Sunday, November 29, 2009

Salads?

This is the cranberry gelatin salad (recipe below) that I made for Thanksgiving dinner. It's my grandmother's recipe and was always part of her Thanksgiving and Christmas dinners.

I almost didn't make it -- though it doesn't actually include Jell-O, there's still something a little odd about calling it a salad -- it seems so dated.

But I did make it -- and then forgot to bring it out till dessert time. (Freudian slip? Maybe.)

The thing is, where this "salad" comes into its own is at supper Thanksgiving night -- when you're really still full of rich food but you feel like a little something or other. And this combination of cool cranberry and pineapple, suspended in gelatin and crunchy with chopped celery and pecans, really hits the spot. Almost like health food after the dissipation of the big meal.

My grandmother served it with homemade mayonnaise -- possibly this is a Southern thing. I know my daughter-in-law from New York state was kind of appalled the first time she saw this. And I mostly omit it these days. But it's really tasty -- as long as the mayo is good and lemony.

I grew up eating a number of weird combinations that were called salads -- shredded carrots and raisins with mayo, canned pineapple with cottage cheese ... and mayo, Jell-O squares with canned fruit cocktail hidden in their depths... and mayo, a frozen square composed of fruit cocktail, whipped cream and mayo. All of these things included a leaf of iceberg lettuce as a base -- which I guess justified their being called salad.

Those were the days for wild invention -- the notorious Candlestick Salad was touted as fun for kids to make -- the banana as candle with a cherry or strawberry as flame and whipped cream standing in for melted wax. It was also suggested as a nice item for ladies' luncheons. But best not to serve it to gentlemen, one cookbook warned, as the fellas might make indelicate comments.

I wonder why?



Ba's Cranberry Holiday Salad

2 Tbs. plain gelatin
1/2 c. cold water
1 c. boiling water
1 Tbs. sugar
1 tsp. salt
1/4 c. lemon juice
1 c. crushed canned pineapple, drained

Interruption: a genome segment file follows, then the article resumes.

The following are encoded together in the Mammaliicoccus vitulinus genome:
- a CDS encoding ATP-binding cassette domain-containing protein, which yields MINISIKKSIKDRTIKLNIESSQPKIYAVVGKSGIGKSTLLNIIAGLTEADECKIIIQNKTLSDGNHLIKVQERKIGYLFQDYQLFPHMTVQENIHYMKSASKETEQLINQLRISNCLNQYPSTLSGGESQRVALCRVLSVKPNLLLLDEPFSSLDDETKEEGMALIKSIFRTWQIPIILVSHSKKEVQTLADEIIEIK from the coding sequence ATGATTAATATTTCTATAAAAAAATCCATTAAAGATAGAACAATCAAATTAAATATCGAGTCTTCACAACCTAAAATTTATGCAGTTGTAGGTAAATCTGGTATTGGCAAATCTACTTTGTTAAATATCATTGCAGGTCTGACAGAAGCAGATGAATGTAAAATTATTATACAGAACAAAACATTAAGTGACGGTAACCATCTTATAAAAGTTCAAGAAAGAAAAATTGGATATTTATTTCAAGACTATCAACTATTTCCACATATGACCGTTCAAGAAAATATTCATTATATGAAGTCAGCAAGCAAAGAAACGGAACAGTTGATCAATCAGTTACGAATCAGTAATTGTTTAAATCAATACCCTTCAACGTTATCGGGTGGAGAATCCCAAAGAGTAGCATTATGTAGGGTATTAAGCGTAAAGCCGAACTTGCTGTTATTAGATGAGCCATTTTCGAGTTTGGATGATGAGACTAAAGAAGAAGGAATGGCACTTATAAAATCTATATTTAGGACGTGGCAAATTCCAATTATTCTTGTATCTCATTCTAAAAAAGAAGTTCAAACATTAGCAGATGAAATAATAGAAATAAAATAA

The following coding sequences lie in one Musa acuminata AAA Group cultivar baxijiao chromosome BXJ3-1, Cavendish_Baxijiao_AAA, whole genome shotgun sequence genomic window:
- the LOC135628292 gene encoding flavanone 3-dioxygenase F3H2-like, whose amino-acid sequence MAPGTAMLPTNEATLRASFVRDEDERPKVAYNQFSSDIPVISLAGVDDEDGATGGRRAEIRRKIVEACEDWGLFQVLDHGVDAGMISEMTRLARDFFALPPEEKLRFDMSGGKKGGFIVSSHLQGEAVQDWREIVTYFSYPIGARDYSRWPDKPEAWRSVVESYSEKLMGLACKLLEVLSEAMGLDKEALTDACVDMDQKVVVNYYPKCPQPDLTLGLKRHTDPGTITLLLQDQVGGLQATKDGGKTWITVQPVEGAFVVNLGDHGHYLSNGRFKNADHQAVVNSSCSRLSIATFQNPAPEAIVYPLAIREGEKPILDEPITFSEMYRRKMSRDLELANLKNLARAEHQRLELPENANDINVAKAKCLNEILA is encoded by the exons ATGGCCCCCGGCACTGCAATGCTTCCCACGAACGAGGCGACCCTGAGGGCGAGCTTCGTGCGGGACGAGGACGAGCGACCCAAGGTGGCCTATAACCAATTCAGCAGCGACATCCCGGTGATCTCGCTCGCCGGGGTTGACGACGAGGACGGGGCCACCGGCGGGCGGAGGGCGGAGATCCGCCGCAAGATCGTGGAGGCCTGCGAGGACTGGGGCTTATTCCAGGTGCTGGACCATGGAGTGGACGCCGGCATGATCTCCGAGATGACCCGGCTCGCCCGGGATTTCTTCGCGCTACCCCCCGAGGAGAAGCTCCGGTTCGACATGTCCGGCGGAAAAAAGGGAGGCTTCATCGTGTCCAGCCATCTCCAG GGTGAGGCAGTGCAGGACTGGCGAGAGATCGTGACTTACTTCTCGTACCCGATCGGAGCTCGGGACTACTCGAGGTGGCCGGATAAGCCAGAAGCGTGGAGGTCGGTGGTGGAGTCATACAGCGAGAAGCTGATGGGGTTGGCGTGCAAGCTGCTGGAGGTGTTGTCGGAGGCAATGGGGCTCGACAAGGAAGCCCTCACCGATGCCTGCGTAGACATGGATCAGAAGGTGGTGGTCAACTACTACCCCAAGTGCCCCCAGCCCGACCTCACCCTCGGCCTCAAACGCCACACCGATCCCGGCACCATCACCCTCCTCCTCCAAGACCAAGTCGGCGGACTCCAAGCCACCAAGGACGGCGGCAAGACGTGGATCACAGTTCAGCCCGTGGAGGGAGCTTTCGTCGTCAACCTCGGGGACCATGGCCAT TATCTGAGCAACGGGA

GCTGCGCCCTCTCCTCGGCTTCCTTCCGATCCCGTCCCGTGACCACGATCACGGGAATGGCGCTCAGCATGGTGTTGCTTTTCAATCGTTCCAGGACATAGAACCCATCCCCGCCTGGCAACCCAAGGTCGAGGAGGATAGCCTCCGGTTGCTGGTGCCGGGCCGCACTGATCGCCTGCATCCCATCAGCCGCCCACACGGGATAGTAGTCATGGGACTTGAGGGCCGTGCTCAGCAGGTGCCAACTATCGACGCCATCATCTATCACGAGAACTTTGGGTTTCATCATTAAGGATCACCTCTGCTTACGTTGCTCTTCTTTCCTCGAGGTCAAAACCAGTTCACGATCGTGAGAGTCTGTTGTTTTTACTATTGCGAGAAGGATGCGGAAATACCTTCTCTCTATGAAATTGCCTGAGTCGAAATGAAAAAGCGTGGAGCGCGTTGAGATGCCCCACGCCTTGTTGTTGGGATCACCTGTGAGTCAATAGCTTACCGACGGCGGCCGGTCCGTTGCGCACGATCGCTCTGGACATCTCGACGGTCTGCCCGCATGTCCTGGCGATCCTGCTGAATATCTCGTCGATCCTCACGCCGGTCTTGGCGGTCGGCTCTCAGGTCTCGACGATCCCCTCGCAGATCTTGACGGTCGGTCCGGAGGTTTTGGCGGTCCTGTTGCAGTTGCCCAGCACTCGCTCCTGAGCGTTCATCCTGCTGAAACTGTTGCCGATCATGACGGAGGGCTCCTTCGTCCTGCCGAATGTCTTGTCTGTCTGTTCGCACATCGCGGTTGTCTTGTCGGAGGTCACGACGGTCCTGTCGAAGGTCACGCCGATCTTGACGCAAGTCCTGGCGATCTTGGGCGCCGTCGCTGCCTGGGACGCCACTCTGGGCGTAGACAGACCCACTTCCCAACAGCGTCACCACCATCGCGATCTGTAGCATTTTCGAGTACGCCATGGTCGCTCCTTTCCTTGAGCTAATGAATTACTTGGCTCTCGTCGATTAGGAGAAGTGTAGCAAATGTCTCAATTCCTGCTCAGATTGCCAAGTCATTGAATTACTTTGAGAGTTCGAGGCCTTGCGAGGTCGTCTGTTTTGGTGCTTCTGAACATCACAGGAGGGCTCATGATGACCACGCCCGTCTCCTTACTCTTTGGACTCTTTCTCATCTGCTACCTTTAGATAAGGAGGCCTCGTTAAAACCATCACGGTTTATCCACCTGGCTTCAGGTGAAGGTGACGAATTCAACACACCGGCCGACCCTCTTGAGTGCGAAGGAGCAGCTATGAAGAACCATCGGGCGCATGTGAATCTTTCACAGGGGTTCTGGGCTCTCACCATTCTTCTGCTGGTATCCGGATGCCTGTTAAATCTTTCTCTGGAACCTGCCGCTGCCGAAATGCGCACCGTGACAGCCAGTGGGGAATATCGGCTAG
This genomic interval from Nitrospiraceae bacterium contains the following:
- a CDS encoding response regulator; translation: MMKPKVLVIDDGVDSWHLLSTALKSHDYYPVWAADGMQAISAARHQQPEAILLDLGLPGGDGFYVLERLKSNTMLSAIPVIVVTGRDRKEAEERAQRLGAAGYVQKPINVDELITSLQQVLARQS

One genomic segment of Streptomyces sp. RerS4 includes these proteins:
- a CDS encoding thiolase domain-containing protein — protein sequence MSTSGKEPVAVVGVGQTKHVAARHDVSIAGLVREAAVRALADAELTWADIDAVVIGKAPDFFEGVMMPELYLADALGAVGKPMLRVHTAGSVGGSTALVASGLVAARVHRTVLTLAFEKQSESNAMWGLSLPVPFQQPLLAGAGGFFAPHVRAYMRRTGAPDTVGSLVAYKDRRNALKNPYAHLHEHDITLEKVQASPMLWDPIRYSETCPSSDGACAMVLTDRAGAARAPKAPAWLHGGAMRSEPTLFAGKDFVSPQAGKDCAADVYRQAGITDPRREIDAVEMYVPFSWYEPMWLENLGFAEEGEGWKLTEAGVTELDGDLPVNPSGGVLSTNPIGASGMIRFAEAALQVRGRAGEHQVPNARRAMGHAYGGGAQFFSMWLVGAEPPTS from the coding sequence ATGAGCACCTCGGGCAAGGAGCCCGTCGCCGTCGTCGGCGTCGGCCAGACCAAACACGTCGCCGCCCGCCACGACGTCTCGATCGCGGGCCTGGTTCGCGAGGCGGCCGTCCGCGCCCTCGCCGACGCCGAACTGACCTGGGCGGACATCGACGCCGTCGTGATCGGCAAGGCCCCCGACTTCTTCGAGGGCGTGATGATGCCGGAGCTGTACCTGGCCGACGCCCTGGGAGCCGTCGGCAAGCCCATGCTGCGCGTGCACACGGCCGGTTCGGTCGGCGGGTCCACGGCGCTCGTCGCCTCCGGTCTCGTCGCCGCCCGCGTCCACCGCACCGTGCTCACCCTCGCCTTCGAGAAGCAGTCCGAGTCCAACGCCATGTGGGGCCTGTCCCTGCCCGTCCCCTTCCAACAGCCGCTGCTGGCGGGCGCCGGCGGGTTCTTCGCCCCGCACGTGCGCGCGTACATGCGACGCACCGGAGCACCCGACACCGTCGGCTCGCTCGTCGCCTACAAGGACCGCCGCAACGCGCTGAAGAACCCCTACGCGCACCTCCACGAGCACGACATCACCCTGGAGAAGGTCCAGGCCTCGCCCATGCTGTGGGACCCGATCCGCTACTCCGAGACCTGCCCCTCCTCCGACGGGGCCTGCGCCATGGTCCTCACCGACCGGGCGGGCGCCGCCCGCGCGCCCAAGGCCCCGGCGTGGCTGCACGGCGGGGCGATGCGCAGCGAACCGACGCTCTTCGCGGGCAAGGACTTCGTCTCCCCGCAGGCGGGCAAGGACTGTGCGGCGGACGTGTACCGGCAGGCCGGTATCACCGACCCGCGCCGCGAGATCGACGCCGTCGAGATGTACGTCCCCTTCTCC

1 1/2 c. whole berry cranberry sauce
1c. finely chopped celery
1/2 c. chopped pecans

Soak gelatin in cold water 10 minutes to soften. Pour in boiling water to dissolve. Add sugar, salt, lemon juice, and pineapple. Allow to cool but not congeal. Stir in cranberry sauce, celery, and pecans. Pour into mold thatt has been rinsed with cold water and not dried. Chill till firm. Serves 8.
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16 comments:

Martin H. said...

Vicki

Your grandmother's recipe sounds delicious. Something different for us to try this Christmas perhaps?

Could you tell me what the c. represents as a measurement please? I know I'm going to feel foolish for asking, but I could only think of cup. Oh, failed miserably!

For fear of falling into the trap of making an indelicate observation, I'll simply say that the banana candles look very appetising.

Miss_Yves said...

No comment for the second photo !

Vicki Lane said...

No indelicate observations here!

Martin, but you're right! The C is for cup -- which is 8 ounces.

Our standard measurements are teaspoons (tsp.), tablespoons (Tb.) and cups.

One could probably ask Mr. Google for a good way of converting American measurement to UK usage.

My Carolina Kitchen said...

What a memory provoking post. My mother made a cranberry salad very similar but it used jello. I don't remember her putting mayo on it but she always made homemade mayonnaise. In fact I thought everyone's mother made homemade mayonnaise until I went to school.